Professor Peter Forrest

Adjunct Professor - Faculty of Humanities, Arts, Social Sciences and Education; School of Humanities, Arts, and Social Sciences

Peter Forrest


Like many academic philosophers Peter Forrest came to the philosophy after some years concentrating on another subject, in his case mathematics. (His first academic appointment was a Senior Tutor in the Mathematics Department of the University of Western Australia.)

He holds that philosophy is important but no more important than other areas of inquiry. He sees the value of academic philosophy as helping us think in a more systematic and reflective fashion on disputed questions, for the sake of understanding. Hence academic philosophers are primarily "facilitators" or to use Socrates' metaphor "midwives". It follows that philosophers are not authorities except on such historical details as Hume's living after, not before Aquinas, or the way philosophers use some words (eg "essential") more precisely than the general public.

Philosophy, then, is the reflective discussion of disputed questions, for the sake of understanding things. As such it does not require conventional academic ability, but instead a genuine willingness to think about issues, combined with a certain intellectual vitality.

Peter teaches in the areas of Epistemology (discussion of the standards for knowledge and belief) and Metaphysics (disputed questions about the nature of things). His chief research interests are in the areas of Philosophy of Science and Philosophy of Religion. In spite of some rather obvious differences between Science and Religion, he holds that, in both cases, understanding is the guide to truth. His most recent book is God Without the Supernatural , which is part of the apparently old-fashioned project of apologetics, that is, showing how religious beliefs in general, and Christianity in particular, can meet the appropriate intellectual standards.

Peter's apologetic project can be likened to something else he does restoring an old house in Uralla, where he lives with his wife, Felicity and their children. The house was built as a school in 1867, and turned into a hospital this century, with the addition of a wooden maternity wing. Think of the house as like Christianity. There are some who would have considered it quite uninhabitable by today's standards. For a start who wants 250 square metres of maternity ward? So why not just knock it down? Others, of a more romantic bent, thought everything was just fine as it was, from the decaying wooden floors and the insanitary plumbing to the garden overgrown with brambles. What Felicity and he have tried to do is to have the house meet today's standards without doing violence to its history. Well, his apologetic project is just like that.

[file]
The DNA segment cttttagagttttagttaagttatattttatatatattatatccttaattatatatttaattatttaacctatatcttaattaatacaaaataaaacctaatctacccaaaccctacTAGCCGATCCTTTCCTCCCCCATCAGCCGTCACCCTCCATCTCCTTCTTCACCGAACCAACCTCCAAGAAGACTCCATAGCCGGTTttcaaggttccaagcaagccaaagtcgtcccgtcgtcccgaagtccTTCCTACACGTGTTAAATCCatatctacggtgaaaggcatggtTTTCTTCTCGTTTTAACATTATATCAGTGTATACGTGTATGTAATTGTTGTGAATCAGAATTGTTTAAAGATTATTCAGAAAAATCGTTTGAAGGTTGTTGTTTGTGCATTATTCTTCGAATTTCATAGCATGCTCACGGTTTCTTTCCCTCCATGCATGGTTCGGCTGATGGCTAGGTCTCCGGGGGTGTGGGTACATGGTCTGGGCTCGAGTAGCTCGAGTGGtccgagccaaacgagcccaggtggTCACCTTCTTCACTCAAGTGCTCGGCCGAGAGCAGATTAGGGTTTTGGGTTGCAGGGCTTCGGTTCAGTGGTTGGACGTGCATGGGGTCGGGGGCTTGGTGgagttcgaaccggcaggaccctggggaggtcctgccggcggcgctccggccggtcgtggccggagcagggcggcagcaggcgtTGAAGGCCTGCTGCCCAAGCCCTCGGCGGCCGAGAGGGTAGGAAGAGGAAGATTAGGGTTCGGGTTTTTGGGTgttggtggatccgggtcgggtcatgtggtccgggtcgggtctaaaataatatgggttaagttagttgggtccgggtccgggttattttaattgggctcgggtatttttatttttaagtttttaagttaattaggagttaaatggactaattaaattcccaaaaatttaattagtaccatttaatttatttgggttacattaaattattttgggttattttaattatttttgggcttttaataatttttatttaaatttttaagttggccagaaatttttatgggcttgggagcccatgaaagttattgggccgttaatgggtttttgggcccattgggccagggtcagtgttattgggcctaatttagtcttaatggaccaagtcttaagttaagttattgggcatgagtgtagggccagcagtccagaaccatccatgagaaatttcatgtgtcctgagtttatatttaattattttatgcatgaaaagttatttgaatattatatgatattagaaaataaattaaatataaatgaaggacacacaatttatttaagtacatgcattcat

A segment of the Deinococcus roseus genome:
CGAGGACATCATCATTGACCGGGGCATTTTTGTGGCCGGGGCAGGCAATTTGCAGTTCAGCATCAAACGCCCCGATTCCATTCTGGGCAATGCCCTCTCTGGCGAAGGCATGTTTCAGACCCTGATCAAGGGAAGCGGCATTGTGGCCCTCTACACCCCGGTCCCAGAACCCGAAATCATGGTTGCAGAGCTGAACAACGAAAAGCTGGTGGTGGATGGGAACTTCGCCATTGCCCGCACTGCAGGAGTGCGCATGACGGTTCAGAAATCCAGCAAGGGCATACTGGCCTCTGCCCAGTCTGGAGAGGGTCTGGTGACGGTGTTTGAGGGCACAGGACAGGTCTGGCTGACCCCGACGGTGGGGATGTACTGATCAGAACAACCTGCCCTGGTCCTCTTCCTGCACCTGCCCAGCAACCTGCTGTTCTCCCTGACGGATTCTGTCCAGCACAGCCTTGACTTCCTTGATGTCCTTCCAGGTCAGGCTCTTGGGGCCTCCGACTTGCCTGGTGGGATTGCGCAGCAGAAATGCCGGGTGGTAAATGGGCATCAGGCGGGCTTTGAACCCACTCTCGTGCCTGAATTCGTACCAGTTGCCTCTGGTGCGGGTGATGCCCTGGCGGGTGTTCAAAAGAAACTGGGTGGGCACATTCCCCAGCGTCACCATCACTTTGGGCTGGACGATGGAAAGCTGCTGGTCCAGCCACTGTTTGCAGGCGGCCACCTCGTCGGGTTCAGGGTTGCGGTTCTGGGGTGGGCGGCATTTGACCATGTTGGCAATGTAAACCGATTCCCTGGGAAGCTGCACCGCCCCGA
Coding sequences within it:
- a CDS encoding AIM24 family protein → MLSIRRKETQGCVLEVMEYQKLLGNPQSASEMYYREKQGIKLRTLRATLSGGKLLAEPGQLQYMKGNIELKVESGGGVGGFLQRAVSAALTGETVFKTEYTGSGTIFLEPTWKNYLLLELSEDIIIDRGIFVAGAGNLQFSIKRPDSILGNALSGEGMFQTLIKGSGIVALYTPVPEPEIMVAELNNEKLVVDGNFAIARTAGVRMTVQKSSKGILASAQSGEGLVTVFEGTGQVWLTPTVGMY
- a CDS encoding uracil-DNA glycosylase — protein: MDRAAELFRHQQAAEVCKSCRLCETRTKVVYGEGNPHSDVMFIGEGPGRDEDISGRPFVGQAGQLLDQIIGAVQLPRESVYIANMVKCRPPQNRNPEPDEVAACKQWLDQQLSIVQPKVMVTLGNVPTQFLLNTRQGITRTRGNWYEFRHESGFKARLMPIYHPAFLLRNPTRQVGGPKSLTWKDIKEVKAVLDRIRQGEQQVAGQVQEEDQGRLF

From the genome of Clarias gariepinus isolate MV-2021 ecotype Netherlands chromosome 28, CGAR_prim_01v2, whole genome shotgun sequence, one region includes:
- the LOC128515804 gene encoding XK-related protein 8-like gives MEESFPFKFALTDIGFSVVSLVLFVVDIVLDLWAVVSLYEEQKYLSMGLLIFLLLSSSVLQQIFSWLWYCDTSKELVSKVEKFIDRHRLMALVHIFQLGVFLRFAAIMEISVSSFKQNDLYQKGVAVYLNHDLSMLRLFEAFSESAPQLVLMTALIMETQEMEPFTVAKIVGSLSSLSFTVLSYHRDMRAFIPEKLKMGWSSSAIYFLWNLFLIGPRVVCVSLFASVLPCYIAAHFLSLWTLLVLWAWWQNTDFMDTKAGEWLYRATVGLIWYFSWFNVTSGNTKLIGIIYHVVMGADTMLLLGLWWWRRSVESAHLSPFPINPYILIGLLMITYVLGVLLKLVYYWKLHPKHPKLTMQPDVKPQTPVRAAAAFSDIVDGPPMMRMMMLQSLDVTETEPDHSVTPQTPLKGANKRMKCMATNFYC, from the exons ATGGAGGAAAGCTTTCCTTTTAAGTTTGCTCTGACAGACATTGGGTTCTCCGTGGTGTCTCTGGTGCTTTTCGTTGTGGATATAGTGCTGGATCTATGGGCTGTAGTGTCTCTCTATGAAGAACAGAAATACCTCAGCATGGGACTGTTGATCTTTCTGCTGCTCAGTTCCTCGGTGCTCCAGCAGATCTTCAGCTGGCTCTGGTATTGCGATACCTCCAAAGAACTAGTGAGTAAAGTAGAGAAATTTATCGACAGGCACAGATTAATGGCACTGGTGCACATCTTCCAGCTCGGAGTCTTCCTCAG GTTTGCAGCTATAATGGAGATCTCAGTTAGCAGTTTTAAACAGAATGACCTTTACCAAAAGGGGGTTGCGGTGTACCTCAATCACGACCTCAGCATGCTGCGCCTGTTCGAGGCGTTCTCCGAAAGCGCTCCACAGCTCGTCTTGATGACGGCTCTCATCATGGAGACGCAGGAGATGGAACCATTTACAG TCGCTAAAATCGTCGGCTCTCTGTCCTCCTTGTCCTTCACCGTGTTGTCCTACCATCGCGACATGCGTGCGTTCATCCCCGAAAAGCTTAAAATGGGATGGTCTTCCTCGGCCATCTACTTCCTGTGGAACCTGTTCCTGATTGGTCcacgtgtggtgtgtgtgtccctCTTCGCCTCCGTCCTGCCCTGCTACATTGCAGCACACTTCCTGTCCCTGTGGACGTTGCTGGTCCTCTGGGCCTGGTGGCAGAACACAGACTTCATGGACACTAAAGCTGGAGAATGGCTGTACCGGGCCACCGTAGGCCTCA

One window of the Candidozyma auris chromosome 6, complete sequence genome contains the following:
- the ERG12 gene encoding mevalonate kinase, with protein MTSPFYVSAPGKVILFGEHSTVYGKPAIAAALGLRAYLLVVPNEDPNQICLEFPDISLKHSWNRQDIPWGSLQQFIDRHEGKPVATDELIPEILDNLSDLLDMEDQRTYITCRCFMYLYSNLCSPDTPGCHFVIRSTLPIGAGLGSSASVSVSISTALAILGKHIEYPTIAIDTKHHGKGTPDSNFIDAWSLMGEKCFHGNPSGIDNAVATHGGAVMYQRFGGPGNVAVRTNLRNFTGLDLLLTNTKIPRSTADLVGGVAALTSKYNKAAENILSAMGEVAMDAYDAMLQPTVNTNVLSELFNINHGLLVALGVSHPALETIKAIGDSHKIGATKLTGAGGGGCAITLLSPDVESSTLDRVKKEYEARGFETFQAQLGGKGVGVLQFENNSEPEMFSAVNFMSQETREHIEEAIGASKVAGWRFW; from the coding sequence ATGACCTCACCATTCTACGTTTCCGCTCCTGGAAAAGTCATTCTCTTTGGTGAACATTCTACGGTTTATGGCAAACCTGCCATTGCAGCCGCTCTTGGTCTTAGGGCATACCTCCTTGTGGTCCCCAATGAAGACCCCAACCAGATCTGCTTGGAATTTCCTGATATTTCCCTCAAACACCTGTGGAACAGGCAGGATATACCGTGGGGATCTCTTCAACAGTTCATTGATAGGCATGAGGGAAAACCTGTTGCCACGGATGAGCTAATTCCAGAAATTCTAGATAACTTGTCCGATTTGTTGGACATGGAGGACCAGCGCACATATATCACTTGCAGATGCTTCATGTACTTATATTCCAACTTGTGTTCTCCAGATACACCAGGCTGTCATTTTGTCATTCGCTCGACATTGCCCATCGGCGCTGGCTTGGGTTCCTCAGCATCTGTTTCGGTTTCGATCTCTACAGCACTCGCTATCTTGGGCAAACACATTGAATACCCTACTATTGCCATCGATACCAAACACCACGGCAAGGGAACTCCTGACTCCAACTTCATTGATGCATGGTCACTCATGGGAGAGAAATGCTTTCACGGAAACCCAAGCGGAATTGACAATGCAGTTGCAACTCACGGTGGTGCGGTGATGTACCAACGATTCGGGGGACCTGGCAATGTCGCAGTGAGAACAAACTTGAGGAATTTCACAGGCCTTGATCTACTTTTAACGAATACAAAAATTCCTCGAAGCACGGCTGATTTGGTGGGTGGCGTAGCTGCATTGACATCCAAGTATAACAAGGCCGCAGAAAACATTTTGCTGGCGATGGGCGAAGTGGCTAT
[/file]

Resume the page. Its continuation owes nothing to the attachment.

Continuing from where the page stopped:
BA(Oxon), MA(Tas), PhD (Harv and Syd)

Teaching Areas

Currently he co-ordinates the units: Time (PHIL 305), Indian Metaphysics (PHIL 318)and Persons (PHIL 363).

Research Interests

includes philosophy of physics (see his book Quantum Metaphysics), epistemology (see his book The Dynamics of Belief), the philosophy of religion (see his book God without the Supernatural), and other issues in metaphysics and epistemology. Peter is a member of the Academy of Humanities.


Peter has published three books, over ten book chapters and over thirty journal articles.


The Dynamics of Belief: A Normative Logic , Blackwell, 1986,
Quantum Metaphysics, Blackwell, 1988,
God without the Supernatural, Cornell University Press, 1996.

Book Chapters:

Identity of Indiscernibles In Stanford .Encyclopedia of Philosophy (ed. Edward N. Zalta), Stanford: Center for the Study of Language and Information,

Epistemology of Religion In Stanford Enylopedia of Philosophy (ed. Edward N. Zalta), Stanford: Center for the Study of Language and Information,

'Counting the Cost of Modal Realism', in Reality and Humean Supervenience : Essays on the Philosophy of David Lewis, ed. By Gerhard Preyer and Frank Siebelt, Lanham: Rowman & Littlefield , 2001. Protosociology: 93- 103.

'Inductive, Fuzzy, and Quantum Logics for Probability' in A Companion to Philosophical Logic , (ed. Dale Jacquette) Oxford : Blackwell 2002

'Actuality and Consciousness' in The Proceedings of the 1999 International Wittgenstein Symposium , Austrian Wittgenstein Society, 2002

'The Trinity and Personal Identity' (In Russian) :in Proceedings of the Conference on the Holy Trinity. Moscow 6-9 June 2001 , Russian Orthodox Metropoliatan Church of Moscow , 2002: 90-98

Introduction (with Drew Khlentzos.) to special edition of Logique et Analyse on Truth Makers (t200)

'The Trinity and Personal Identity' (In English ) :in The Trinity: East/West Dialogue (Melville Y. Stewart ed.) Dordrecht : Kluwer, 2003; 75-82.

Journal Articles:

'Towards an epistemology of religious traditions', Sophia, 38 (1999), 25-40.

'Supertasks and Material Objects' , Logique et Analyse 42 (1999)

'The Incarnation: a philosophical case for kenosis', Religious Studies 36 (2000): 127-140

'Mark Wynn's Defence of "The Supernatural"' American Catholic Philosophical Quarterly . 75 (2001)

'Sets as Mereorological Tropes' , Metaphysica 3 (2002): 5 -10

'Grit or Gunk: Implications of the Banach-Tarski Paradox ' , The Monist (to appear)(2003)

The Entanglement of Truth-Makers' Logique et Analyse ,

"Nonclassical Mereology and Its Application to Sets", Notre dame Journal of Formalc Logic , 43 (2002): 79-94

Refereed on-line article

'How kenotic process theology underpins humanist deep ecology', Australasian Journal of Process Thought, 1 (2000).